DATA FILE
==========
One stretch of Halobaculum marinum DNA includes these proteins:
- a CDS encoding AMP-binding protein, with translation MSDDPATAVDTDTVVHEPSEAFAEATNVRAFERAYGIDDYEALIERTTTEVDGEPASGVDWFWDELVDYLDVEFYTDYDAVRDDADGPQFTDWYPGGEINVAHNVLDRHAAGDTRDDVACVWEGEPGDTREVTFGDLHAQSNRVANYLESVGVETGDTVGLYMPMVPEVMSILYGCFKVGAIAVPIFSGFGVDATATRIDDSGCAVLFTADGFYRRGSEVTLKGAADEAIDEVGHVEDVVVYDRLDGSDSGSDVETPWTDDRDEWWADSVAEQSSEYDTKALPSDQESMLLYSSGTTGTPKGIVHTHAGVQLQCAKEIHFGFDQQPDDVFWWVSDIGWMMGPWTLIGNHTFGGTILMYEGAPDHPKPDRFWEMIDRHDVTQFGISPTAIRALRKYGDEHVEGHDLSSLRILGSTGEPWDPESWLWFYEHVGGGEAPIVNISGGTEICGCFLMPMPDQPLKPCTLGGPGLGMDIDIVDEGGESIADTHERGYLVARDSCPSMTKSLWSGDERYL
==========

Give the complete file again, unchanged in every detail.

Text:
One stretch of Halobaculum marinum DNA includes these proteins:
- a CDS encoding AMP-binding protein, with translation MSDDPATAVDTDTVVHEPSEAFAEATNVRAFERAYGIDDYEALIERTTTEVDGEPASGVDWFWDELVDYLDVEFYTDYDAVRDDADGPQFTDWYPGGEINVAHNVLDRHAAGDTRDDVACVWEGEPGDTREVTFGDLHAQSNRVANYLESVGVETGDTVGLYMPMVPEVMSILYGCFKVGAIAVPIFSGFGVDATATRIDDSGCAVLFTADGFYRRGSEVTLKGAADEAIDEVGHVEDVVVYDRLDGSDSGSDVETPWTDDRDEWWADSVAEQSSEYDTKALPSDQESMLLYSSGTTGTPKGIVHTHAGVQLQCAKEIHFGFDQQPDDVFWWVSDIGWMMGPWTLIGNHTFGGTILMYEGAPDHPKPDRFWEMIDRHDVTQFGISPTAIRALRKYGDEHVEGHDLSSLRILGSTGEPWDPESWLWFYEHVGGGEAPIVNISGGTEICGCFLMPMPDQPLKPCTLGGPGLGMDIDIVDEGGESIADTHERGYLVARDSCPSMTKSLWSGDERYL